26 America’s Role is the World
America in Latin America Monroe Doctrine (1820) & Roosevelt Corollary (1900s) Dollar Diplomacy Provide security & markets for goods Nicaragua Mexico Haitian Rebellion “Searching for order on U.S. terms”

27 Spanish-American-Cuban War
Cuba – Market for U.S. goods 1500 – 1825 Spain ruled all in the Latin America 1884 Plantations – poured million of dollars into the economy 1895 – 1898 Cubans revolt against Spanish Rule Spain Retaliates 1896 1898 Spain sent military force to Cuba Sets up concentration camps Eliminates rights of the people Yellow Journalism created (sway opinion) U.S. Intervenes 1897 Primarily to protect American business U.S. public opinion split of the revolution Attempted negotiations between Spain & Cuba (fairly successful)

28 Spanish-American-Cuban War
U.S. intervenes; 1898 De Lome letter – public criticism of U.S. involvement – Spanish official Feb U.S.S Maine blown up Set to protect American Citizens Yellow Journalism went nuts No holding back – “Remember the Maine” U.S. Tactics: Defeated Spain in Philippines Sealed off Spanish in Cuba Sent in ground troops Ill equipped-old civil war guns, clothing, volunteer army Treaty of Paris – 1898 “splendid little war” War lasted 16 weeks; 5,400 Americans died (381 battle deaths) Cuba received independence; U.S. received Philippines, Guam, Puerto Rico

29 4 M.A.I.N Cause’s M – Militarism A – Alliances I – Imperialism
Militaries; large countries fighting smaller disputes settled on the battlefield U.S. advised to build up military0. A – Alliances Military Alliances; support each other I – Imperialism Marked by colonialism – looking for overseas markets (production) World wide scramble for empire Hawaii 1898; Alaska 1867l N – Nationalism Desire of countries to be independent Ethnic enclaves Ottoman Empire s Balkan Independence Austria-Hungary vs. Serbia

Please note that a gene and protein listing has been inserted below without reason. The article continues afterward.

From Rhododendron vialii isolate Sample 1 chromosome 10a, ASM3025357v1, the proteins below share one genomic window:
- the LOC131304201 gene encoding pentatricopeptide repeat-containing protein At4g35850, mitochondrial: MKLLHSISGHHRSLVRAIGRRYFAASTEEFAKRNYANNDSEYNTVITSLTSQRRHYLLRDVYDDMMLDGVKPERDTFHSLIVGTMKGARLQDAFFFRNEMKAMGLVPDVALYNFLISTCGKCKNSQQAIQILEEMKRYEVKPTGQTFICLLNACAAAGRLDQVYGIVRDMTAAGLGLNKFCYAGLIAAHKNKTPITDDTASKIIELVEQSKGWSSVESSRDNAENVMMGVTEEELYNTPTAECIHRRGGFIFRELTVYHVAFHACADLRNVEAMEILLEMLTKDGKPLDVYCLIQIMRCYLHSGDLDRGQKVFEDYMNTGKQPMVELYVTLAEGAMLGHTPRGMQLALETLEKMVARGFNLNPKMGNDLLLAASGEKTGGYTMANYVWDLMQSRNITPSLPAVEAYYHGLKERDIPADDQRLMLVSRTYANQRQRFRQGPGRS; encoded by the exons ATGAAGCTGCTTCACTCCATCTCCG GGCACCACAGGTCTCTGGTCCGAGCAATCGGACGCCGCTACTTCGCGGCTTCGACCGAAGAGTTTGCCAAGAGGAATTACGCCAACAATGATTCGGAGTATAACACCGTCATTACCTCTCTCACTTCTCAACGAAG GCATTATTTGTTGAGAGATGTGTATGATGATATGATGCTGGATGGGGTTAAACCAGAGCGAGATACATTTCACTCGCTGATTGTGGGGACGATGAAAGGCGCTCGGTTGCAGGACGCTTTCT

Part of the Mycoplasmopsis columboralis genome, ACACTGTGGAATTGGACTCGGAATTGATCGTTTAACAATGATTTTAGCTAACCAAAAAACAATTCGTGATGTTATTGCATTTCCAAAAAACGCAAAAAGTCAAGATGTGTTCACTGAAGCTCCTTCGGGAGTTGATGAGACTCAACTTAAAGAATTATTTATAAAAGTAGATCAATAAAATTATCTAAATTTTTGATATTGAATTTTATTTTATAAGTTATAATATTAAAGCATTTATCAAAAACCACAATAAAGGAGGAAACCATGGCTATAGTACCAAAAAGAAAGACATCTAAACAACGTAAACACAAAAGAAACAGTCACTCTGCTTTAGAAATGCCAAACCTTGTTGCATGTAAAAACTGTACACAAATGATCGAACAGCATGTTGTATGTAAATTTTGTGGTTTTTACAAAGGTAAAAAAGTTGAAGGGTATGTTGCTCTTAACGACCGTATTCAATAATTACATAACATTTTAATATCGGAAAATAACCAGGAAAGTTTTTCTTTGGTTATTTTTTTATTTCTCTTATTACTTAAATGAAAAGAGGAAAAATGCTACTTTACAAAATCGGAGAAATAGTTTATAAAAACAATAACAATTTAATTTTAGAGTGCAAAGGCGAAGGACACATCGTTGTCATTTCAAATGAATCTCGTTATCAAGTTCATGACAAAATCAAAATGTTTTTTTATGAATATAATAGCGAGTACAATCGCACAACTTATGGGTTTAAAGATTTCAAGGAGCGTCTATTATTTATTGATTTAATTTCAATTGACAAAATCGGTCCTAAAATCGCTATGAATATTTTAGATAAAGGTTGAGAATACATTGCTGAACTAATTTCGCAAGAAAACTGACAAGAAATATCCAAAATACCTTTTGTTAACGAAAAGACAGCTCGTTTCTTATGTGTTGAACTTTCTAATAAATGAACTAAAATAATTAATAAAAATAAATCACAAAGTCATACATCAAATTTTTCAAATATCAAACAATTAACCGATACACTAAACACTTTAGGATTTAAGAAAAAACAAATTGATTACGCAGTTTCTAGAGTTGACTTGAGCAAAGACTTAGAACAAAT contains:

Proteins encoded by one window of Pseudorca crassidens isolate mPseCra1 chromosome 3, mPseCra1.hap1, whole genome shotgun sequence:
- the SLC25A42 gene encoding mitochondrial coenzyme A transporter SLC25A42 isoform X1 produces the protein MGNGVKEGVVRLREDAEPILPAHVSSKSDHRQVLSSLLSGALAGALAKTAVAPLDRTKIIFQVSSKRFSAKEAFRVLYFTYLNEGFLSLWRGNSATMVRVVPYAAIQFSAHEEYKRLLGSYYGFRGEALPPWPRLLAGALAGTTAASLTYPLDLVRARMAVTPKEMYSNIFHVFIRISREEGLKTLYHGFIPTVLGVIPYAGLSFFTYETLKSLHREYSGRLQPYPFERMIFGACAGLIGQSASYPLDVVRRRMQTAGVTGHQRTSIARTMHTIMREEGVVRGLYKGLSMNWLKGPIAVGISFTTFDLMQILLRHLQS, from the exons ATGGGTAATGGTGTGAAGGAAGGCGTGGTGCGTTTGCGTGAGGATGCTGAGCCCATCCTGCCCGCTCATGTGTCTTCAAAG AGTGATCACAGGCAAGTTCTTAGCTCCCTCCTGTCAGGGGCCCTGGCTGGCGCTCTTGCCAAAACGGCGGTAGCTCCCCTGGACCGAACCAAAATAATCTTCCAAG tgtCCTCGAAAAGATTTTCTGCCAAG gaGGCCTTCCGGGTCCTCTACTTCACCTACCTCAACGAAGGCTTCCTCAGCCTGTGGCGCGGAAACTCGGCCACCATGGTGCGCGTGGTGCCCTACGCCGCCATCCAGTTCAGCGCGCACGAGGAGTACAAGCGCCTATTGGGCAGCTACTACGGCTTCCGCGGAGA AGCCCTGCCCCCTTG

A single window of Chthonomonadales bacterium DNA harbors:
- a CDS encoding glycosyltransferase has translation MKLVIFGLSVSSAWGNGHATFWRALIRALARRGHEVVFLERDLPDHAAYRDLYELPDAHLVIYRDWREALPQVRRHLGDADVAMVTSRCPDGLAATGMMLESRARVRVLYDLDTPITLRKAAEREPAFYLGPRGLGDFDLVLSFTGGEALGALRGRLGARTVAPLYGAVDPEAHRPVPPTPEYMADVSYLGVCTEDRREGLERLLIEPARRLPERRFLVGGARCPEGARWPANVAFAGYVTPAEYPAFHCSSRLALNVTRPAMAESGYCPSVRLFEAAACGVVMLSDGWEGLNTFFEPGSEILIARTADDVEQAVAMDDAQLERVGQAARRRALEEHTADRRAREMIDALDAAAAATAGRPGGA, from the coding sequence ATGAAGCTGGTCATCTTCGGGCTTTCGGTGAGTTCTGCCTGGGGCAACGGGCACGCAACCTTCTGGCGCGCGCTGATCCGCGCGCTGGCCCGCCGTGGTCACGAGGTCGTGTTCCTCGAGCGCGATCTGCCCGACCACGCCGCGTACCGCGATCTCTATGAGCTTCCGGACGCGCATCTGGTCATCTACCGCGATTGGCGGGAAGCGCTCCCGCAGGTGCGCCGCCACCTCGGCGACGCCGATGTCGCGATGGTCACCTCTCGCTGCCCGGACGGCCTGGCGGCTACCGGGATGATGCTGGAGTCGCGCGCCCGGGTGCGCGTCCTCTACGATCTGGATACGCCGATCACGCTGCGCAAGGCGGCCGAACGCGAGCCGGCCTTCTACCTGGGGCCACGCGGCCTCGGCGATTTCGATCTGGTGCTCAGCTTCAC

30 Cause of World War I Powder Keg of Europe Serbian dream
Black, Mediterranean, Adriatic Railroad, outlet to sea, more land Serbian dream Independent & free Serbia Assassination Archduke Franz Ferdinand (July 1914) Black Hand Society Brisk little war; hoped to squelch nationalist hope Alliance system Austria-Hungary to Germany Serbia to Russia to France to Germany Aug. 3, 1914 Great war begun

31 World War I Schlieffen Plan United States Culture
Hold against Russian Swift capture of Belgium/France United States Culture 92 Million / 32 Million immigrants - 13 million from the countries at war War closely followed – opportunities Many opposed the war (preach peace not war) United States Reaction Gratitude – not involved Neutrality – not our war Sympathy – common heritage Strong economic ties with Allies Produced war supplies for war effort

32 U.S. War Neutrality U.S. Paradox Rules of engagement
Remain neutral or attack 2 reasons: ensure allied debt is paid; prevent German victory Rules of engagement British Blockade; Stopped supplies/ fertilizers (750,000 Germans starved) U-boat Answer Counter blockade/stop contraband Impact of attacks visible Carriers sank (Lusitania, Arabic, & Sussex) - May 1915 – July 1916 “Strict Accountability”